Mini Golf and a Memory

Mini Golf
Mini Golf (Photo credit: Explore The Bruce)

I was home with both kids, set to enjoy a random mid-week day off while Veronica worked an extra day at her office.

We had nothing scheduled as the kids only go to camp on Veronica’s regular work days, a fact that was not lost on Ryan. The night before, he must have asked 15 times if we had any place to go. He likes to have his days planned in advance. We give him space to do the things he enjoys doing at home on these unstructured days, it we also try to balance it out with some structured activity, whether it’s running errands or going to the town pool. Ryan tends to isolate himself when he spends entire days at home and his behavior suffers as a result. Even he recognizes this trend.

Veronica reminded me of the need to get the kids out of the house before she left for work. She knows I’m not as ambitious at planning outings, and she did not want me to let the day slip by without any activity.

I told Ryan we would be doing something, I just didn’t know what. Everyone made suggestions. We settled on mini golf, but just as we were thinking about getting ready, the skies turned dark and a thunderstorm rolled in.

Time for Plan B. To be honest, I wasn’t that enthusiastic about Plan A. Ryan has a checkered history with mini golf. His first outing is one I vividly remember — for all the wrong reasons. We were at the Great Wolf Lodge for a two-day stay during spring break a few years ago. We have had several successful experiences at the Great Wolf Lodge and it has been one of our “safe” spots. After talking Ryan into trying some of the bigger slides, it was great to see him run off with Riley for hours, riding on their own. It’s those moments that make the exorbitant prices worth it.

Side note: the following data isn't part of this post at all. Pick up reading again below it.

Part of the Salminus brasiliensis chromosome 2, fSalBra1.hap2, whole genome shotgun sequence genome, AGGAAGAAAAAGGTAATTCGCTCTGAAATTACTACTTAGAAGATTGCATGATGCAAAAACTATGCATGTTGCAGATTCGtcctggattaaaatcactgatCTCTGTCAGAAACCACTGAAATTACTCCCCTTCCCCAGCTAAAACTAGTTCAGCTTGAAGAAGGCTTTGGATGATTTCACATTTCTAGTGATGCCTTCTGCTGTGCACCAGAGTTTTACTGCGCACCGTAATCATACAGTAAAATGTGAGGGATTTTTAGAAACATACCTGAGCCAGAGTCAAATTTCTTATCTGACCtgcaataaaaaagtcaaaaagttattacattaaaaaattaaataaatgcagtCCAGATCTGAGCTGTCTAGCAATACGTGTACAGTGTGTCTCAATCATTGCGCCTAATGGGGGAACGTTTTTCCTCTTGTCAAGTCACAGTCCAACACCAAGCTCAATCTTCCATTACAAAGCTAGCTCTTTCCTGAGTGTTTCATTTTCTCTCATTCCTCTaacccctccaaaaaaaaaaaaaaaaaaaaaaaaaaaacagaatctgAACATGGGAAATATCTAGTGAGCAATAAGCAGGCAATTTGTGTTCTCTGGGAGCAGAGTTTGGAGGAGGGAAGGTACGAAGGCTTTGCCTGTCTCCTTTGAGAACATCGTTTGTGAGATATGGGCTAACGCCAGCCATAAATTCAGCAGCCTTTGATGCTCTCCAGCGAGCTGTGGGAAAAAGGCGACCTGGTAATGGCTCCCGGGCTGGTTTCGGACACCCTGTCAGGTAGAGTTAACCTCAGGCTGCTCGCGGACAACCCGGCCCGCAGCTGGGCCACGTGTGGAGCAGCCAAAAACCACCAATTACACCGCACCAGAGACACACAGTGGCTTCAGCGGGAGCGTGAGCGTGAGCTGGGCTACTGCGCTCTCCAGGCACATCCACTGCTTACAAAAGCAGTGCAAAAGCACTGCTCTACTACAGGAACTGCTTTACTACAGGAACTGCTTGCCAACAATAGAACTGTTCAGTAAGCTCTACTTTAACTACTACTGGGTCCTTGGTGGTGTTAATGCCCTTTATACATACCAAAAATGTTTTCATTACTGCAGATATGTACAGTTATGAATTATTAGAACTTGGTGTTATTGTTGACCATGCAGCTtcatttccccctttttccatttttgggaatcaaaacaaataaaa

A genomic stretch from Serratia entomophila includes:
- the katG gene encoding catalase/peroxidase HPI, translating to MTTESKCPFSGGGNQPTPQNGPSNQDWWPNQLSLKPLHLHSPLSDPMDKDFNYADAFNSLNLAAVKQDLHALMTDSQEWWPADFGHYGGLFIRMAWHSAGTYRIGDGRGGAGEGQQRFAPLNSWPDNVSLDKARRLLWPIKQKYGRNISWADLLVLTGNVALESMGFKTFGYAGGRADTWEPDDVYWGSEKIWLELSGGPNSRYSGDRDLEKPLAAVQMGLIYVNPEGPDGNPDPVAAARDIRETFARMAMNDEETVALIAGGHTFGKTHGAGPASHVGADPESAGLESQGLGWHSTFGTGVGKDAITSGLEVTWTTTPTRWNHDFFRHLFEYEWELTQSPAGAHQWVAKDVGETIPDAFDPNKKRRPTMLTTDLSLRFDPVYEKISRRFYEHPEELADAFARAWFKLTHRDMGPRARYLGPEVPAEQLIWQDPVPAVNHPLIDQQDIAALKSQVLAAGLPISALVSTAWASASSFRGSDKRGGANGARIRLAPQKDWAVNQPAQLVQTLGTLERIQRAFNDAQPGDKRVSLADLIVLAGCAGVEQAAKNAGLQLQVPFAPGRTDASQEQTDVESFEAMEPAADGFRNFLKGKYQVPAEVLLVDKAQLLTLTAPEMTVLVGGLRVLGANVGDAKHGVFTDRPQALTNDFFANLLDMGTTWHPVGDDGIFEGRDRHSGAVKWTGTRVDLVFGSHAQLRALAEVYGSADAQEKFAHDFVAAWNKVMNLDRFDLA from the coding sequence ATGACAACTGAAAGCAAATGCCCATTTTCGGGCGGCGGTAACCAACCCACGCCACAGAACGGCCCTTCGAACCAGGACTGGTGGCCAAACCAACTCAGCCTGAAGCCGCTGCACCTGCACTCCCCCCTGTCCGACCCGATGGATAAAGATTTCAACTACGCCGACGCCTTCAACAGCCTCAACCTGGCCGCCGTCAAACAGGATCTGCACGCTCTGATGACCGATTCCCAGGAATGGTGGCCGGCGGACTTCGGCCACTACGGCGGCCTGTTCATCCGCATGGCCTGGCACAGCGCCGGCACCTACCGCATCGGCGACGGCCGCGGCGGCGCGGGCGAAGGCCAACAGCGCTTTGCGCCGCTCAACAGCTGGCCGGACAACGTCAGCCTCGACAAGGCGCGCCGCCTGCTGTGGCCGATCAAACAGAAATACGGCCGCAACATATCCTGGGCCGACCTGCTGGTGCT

For whatever reason, we decided to augment this particular visit with a round of mini golf on the on-site course. After paying the fee — an amount that might have covered nine holes at Pebble Beach — the outing quickly turned into a disaster. Ryan wouldn’t wait for other groups to finish their holes ahead of us. He wouldn’t wait for his ball to stop before hitting it again. He refused to let me help him properly hold the club. He complained, loudly, about how long it was taking. The round was ruined for Riley, who was just trying to enjoy herself. After nearly pulling the rip cord and abandoning halfway through, we finally coaxed Ryan to the 18th hole, where he promptly sank the impossible “free game” shot. I can assure you, we did not collect on that coupon.

Other outings have been somewhat better, but he’s still too impatient, holds the putter like a hockey stick (and hits the ball like a slap shot) and generally loses interest after a few holes. So when the weather intervened, I suggested a movie instead. I could not talk him into Ice Age 4, and taking him to a movie he didn’t want to see would ruin it for Riley.